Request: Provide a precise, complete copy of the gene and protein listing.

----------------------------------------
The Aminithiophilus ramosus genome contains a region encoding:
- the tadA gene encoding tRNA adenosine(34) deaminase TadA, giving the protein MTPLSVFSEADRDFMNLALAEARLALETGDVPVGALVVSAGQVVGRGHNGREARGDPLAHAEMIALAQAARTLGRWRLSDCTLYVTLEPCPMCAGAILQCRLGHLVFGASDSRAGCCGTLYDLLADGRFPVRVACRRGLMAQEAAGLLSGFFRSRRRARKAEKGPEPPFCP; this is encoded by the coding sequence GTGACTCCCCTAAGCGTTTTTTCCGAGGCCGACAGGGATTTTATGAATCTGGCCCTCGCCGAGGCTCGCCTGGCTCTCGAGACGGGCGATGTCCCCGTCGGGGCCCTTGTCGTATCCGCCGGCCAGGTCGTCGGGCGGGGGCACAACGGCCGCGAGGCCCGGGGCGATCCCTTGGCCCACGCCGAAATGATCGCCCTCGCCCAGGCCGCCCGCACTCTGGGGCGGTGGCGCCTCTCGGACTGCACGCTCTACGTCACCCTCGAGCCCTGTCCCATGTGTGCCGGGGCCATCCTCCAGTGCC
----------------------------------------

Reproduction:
The Aminithiophilus ramosus genome contains a region encoding:
- the tadA gene encoding tRNA adenosine(34) deaminase TadA, giving the protein MTPLSVFSEADRDFMNLALAEARLALETGDVPVGALVVSAGQVVGRGHNGREARGDPLAHAEMIALAQAARTLGRWRLSDCTLYVTLEPCPMCAGAILQCRLGHLVFGASDSRAGCCGTLYDLLADGRFPVRVACRRGLMAQEAAGLLSGFFRSRRRARKAEKGPEPPFCP; this is encoded by the coding sequence GTGACTCCCCTAAGCGTTTTTTCCGAGGCCGACAGGGATTTTATGAATCTGGCCCTCGCCGAGGCTCGCCTGGCTCTCGAGACGGGCGATGTCCCCGTCGGGGCCCTTGTCGTATCCGCCGGCCAGGTCGTCGGGCGGGGGCACAACGGCCGCGAGGCCCGGGGCGATCCCTTGGCCCACGCCGAAATGATCGCCCTCGCCCAGGCCGCCCGCACTCTGGGGCGGTGGCGCCTCTCGGACTGCACGCTCTACGTCACCCTCGAGCCCTGTCCCATGTGTGCCGGGGCCATCCTCCAGTGCC